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Poem by Eugene Field
There are two phrases, you must know, So potent (yet so small) That wheresoe'er a man may go He needs none else at all; No servile guide to lead the way Nor lackey at his heel, If he be learned enough to say "Comme bien" and "Wie viel." The sleek, pomaded Parleyvoo Will air his sweetest airs And quote the highest rates when you "Comme bien" for his wares; And, though the German stolid be, His so-called heart of steel Becomes as soft as wax when he Detects the words "Wie viel." Go, search the boulevards and rues From Havre to Marseilles— You'll find all eloquence you use Except "Comme bien" fails; Or in the country auf der Rhine Essay a business deal And all your art is good fuhr nein Beyond the point—"Wie viel." It matters not what game or prey Attracts your greedy eyes— You must pursue the good old way If you would win the prize; It is to get a titled mate All run down at the heel, If you inquire of stock effete, "Comme bien" or "Wie viel." So he is wise who envieth not A wealth of foreign speech, Since with two phrases may be got Whatever's in his reach; For Europe is a soulless shrine In which all classes kneel Before twin idols, deemed divine— "Comme bien" and "Wie viel."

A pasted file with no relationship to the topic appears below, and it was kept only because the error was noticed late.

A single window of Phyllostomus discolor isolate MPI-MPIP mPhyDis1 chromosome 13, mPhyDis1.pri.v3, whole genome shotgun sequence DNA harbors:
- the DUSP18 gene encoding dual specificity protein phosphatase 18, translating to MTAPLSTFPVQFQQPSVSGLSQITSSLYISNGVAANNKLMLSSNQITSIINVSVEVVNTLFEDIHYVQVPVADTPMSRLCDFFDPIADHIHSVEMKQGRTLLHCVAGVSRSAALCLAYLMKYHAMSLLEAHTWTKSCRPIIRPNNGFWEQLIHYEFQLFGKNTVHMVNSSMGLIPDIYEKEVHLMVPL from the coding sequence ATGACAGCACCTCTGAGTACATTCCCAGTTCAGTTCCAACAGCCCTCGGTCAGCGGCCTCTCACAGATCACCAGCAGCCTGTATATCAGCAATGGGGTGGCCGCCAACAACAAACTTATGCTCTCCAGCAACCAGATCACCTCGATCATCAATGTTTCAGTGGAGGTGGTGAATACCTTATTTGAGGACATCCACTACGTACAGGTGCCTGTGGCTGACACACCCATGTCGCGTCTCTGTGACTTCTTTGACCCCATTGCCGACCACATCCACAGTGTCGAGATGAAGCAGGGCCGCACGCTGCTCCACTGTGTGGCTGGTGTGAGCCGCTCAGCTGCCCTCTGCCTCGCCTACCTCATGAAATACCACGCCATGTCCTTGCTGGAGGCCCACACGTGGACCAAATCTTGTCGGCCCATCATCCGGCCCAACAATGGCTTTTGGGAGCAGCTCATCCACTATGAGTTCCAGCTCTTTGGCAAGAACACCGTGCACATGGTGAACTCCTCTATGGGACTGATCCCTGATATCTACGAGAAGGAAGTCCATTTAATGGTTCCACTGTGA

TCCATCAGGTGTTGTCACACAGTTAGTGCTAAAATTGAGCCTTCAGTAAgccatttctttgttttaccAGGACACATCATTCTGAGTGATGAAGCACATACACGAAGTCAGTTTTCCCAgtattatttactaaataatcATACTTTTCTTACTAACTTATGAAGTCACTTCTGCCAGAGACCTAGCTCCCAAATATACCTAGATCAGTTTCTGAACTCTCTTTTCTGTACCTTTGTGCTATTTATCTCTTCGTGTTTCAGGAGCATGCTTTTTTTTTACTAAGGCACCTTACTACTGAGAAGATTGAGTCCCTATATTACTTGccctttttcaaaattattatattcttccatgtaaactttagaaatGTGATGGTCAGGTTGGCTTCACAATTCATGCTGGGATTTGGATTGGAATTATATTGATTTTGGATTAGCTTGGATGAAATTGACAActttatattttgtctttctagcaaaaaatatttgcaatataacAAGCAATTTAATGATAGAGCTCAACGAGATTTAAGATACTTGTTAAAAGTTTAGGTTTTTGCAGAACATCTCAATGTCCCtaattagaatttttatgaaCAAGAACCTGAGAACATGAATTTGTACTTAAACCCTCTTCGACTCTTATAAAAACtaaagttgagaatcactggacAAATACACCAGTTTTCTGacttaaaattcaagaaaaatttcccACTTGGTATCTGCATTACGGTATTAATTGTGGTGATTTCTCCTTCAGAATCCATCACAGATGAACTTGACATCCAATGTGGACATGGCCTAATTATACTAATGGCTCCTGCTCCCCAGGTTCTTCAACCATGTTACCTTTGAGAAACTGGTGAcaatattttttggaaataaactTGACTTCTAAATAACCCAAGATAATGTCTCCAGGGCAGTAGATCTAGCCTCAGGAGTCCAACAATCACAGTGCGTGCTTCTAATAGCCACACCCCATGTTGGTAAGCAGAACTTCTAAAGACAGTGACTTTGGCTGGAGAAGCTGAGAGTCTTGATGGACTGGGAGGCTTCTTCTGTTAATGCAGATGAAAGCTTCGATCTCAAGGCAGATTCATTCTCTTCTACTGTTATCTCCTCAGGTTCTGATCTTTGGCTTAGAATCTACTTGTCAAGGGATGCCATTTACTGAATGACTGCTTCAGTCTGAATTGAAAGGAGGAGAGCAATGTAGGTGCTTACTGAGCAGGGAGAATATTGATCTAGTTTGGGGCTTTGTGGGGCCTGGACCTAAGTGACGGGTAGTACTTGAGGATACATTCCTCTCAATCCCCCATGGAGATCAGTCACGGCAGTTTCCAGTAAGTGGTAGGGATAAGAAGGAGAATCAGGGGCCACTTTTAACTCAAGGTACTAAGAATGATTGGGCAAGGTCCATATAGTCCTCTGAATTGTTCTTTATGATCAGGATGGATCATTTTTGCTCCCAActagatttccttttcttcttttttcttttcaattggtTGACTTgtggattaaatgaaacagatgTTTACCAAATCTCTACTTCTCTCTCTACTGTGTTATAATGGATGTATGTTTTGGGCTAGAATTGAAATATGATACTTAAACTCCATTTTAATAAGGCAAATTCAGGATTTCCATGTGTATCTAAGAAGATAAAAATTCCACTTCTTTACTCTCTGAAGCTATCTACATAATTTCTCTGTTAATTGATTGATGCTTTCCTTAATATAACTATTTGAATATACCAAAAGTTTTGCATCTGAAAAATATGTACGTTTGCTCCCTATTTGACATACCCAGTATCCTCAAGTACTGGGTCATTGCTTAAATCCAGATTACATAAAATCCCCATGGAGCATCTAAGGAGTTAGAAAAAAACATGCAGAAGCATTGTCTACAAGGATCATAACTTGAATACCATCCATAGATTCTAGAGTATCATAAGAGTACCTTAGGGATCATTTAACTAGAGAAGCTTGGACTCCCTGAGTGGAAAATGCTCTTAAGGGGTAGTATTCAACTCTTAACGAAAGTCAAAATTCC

Eugene Field's other poems:
English Poetry. E-mail firstname.lastname@example.org